FIG. 7 illustrates an alternative embodiment which uses stays 32 inserted into the side seams 34 of the lower pant leg 12. The stays 32 can be of any material such as plastic, metal, rubber, Styrofoam, etc. The stays 32 would be approximately eight inches in length. The stays 32 would be inserted into a pocket in the side seam 34 and as FIG. 8 illustrates, in a pocket in the inseam 36 of the pant leg 12. This embodiment can be applied during the fabrication of the pant or by the consumer in the aftermarket.
All of the various methods described above should be applied to each leg of a pair of pants. The various methods described above may be used for decorative purposes as embellishments and promoted in the marketing of the invention. The various methods may have a variety of decorative or end product style such as but not limited to various colors, shapes, weights and sizes. All of the various methods described above can be either discreet or visible once applied to a pair of pants.
From the description above, a number of advantages of some embodiments of my stay system for pant legs become evident:
Accordingly, the reader will see that the stay system for pant legs of the various embodiments can be applied to the bottom of the pant leg hem easily and conveniently, without any special skill required. In addition, when a permanent pant stay system is applied, it eliminates the need for reapplication of a stay system in the future, which has the added advantage of costing the consumer less money. Furthermore, the pant stay system has the additional advantages in that:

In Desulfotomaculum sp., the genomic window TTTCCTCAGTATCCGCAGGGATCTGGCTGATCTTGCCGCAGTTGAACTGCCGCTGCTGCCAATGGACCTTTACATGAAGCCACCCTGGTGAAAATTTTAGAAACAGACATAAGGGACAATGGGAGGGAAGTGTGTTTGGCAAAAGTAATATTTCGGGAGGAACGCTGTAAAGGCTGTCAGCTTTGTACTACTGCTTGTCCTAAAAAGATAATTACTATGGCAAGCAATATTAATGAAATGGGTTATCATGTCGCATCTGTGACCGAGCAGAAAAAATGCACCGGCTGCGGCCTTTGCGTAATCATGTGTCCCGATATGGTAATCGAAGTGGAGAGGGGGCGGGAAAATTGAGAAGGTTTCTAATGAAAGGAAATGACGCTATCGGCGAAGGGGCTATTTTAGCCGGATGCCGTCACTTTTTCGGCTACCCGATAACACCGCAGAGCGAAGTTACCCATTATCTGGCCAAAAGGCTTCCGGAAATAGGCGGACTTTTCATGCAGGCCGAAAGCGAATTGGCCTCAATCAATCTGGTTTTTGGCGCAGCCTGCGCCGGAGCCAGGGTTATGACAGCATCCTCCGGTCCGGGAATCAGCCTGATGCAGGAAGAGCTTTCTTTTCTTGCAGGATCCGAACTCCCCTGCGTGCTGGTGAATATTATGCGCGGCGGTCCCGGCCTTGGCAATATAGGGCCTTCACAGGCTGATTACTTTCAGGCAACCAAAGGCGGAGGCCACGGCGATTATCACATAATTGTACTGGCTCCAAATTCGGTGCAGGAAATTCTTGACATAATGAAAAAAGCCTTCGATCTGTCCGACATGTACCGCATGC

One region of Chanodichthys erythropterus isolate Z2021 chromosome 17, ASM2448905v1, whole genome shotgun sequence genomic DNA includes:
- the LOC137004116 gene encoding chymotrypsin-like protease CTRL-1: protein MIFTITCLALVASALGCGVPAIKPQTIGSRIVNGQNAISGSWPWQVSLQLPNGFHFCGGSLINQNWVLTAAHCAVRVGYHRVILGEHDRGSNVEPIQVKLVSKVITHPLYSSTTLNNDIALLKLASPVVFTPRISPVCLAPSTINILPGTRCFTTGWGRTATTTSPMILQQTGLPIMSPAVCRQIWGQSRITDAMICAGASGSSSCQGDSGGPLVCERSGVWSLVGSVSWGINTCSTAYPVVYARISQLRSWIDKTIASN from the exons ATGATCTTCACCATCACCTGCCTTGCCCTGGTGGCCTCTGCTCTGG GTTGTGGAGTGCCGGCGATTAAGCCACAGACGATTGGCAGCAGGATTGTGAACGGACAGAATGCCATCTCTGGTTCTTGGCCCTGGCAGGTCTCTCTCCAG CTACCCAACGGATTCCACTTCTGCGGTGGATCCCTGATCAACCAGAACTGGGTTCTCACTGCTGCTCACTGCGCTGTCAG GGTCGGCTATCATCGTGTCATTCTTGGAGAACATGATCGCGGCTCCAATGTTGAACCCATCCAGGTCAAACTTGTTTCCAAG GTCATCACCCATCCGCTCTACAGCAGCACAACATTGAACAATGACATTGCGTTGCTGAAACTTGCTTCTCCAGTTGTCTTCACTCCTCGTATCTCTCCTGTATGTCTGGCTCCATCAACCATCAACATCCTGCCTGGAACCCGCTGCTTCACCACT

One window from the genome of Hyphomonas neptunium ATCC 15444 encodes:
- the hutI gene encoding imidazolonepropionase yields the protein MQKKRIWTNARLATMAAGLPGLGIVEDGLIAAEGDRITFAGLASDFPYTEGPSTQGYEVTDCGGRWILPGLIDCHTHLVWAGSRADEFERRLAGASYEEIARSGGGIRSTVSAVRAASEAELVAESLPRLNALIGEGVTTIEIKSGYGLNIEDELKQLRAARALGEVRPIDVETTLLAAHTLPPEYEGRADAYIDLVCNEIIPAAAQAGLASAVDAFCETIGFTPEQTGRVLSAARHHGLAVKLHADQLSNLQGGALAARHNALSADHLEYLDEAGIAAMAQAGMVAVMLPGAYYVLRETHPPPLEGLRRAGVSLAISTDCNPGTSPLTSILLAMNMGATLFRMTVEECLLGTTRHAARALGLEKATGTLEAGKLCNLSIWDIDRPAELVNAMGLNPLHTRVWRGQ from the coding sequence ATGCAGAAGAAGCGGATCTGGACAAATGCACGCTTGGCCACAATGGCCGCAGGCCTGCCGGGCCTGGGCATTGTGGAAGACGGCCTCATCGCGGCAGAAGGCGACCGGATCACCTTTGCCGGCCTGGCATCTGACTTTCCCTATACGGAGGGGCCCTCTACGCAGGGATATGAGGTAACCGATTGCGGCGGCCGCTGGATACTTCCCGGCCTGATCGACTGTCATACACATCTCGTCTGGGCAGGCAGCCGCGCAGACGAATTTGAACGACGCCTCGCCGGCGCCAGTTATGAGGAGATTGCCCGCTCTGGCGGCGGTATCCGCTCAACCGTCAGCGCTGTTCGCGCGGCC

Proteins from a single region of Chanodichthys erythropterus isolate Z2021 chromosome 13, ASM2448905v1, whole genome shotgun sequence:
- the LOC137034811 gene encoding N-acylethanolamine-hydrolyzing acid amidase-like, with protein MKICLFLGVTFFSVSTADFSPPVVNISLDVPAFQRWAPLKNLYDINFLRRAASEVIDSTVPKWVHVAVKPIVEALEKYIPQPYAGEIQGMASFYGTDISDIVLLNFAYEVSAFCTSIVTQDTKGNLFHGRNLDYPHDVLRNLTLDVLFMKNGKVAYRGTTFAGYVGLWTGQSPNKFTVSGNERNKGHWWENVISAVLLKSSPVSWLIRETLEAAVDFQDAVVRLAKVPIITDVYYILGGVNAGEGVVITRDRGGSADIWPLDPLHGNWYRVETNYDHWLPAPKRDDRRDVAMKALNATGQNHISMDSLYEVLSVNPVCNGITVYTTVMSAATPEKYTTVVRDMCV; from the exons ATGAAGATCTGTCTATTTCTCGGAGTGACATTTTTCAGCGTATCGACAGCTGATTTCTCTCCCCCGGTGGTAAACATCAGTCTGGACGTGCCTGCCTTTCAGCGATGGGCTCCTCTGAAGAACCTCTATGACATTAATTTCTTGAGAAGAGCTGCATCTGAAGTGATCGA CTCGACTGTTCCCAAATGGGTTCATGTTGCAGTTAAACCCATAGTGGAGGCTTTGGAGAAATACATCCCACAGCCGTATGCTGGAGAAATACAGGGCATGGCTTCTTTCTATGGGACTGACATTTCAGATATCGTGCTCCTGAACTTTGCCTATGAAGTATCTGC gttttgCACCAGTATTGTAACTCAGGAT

Although the description above contains many specificities, these should not be construed as limiting the scope of the embodiments but as merely providing illustrations of some of the presently preferred embodiments. Many other ramifications and variations are possible within the teachings of the various embodiments. For example, the stay system can have other attachment and application methods, various placement areas on pants, shapes, weights, sizes and material composition.
It should be understood that many changes, modifications, variations and other uses and applications will become apparent to those skilled in the art after considering this specification and accompanying drawings for this embodiment. Therefore, any and all such changes, modifications, variations and other uses and applications which do not depart from the spirit and scope of the embodiment are deemed to be covered by the embodiment.
Thus the scope of the embodiments should be determined by the appended claims and their legal equivalents, rather than by the examples given.